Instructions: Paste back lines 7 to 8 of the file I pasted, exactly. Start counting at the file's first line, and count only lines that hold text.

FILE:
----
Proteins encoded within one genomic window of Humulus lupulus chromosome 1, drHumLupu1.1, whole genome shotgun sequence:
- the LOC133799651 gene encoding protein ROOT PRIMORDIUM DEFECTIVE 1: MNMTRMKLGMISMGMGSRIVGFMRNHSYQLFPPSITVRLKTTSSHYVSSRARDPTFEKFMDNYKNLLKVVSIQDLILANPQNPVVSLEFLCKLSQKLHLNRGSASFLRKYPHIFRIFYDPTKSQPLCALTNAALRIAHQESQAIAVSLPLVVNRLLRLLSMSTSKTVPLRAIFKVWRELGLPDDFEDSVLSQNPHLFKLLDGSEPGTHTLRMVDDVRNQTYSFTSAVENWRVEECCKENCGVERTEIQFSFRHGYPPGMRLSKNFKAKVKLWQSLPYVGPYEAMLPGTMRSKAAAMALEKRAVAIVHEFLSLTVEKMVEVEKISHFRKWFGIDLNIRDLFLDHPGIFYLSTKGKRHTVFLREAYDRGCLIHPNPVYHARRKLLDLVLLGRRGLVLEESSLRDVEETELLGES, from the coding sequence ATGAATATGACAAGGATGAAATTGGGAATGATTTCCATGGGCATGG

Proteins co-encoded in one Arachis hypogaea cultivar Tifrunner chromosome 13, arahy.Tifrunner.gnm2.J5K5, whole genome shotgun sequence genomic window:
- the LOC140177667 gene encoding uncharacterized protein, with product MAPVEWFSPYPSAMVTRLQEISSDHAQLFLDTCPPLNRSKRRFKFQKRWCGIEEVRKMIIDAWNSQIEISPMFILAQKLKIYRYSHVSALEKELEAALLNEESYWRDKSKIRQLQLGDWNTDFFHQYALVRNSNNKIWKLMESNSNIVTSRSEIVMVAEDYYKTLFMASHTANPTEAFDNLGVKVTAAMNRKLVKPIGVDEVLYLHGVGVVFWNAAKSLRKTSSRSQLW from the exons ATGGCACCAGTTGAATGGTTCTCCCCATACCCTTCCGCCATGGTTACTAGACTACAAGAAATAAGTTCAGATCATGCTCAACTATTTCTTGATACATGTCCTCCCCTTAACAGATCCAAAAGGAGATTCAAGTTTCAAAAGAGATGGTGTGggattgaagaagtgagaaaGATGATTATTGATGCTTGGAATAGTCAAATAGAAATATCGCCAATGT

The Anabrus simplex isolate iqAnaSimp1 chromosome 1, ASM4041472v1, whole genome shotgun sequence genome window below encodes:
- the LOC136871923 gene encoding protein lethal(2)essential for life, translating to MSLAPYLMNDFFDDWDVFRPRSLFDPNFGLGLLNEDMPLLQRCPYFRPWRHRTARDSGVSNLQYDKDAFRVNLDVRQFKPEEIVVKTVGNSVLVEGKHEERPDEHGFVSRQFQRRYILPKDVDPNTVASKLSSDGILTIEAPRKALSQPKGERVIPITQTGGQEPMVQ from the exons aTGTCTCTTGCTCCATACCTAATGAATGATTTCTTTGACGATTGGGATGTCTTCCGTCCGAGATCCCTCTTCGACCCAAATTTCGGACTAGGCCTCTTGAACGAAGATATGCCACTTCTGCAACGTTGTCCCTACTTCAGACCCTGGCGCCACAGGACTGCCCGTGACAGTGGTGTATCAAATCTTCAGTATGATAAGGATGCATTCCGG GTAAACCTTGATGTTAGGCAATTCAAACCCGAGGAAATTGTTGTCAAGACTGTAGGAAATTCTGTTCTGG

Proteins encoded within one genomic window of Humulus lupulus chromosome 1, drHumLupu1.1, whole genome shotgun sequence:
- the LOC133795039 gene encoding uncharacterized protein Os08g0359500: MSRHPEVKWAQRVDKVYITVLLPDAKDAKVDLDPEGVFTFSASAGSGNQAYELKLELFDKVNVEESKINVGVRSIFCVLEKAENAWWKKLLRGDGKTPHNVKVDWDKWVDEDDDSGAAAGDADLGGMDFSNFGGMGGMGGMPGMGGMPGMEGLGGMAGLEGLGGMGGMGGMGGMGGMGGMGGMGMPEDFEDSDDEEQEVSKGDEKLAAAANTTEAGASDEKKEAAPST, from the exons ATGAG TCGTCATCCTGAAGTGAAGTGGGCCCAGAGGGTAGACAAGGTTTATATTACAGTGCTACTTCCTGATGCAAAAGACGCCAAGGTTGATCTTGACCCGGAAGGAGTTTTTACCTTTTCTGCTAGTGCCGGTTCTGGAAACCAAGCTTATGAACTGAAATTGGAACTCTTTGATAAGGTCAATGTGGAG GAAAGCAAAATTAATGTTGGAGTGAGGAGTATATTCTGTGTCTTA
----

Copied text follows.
Proteins encoded within one genomic window of Humulus lupulus chromosome 1, drHumLupu1.1, whole genome shotgun sequence:
- the LOC133795039 gene encoding uncharacterized protein Os08g0359500: MSRHPEVKWAQRVDKVYITVLLPDAKDAKVDLDPEGVFTFSASAGSGNQAYELKLELFDKVNVEESKINVGVRSIFCVLEKAENAWWKKLLRGDGKTPHNVKVDWDKWVDEDDDSGAAAGDADLGGMDFSNFGGMGGMGGMPGMGGMPGMEGLGGMAGLEGLGGMGGMGGMGGMGGMGGMGGMGMPEDFEDSDDEEQEVSKGDEKLAAAANTTEAGASDEKKEAAPST, from the exons ATGAG TCGTCATCCTGAAGTGAAGTGGGCCCAGAGGGTAGACAAGGTTTATATTACAGTGCTACTTCCTGATGCAAAAGACGCCAAGGTTGATCTTGACCCGGAAGGAGTTTTTACCTTTTCTGCTAGTGCCGGTTCTGGAAACCAAGCTTATGAACTGAAATTGGAACTCTTTGATAAGGTCAATGTGGAG GAAAGCAAAATTAATGTTGGAGTGAGGAGTATATTCTGTGTCTTA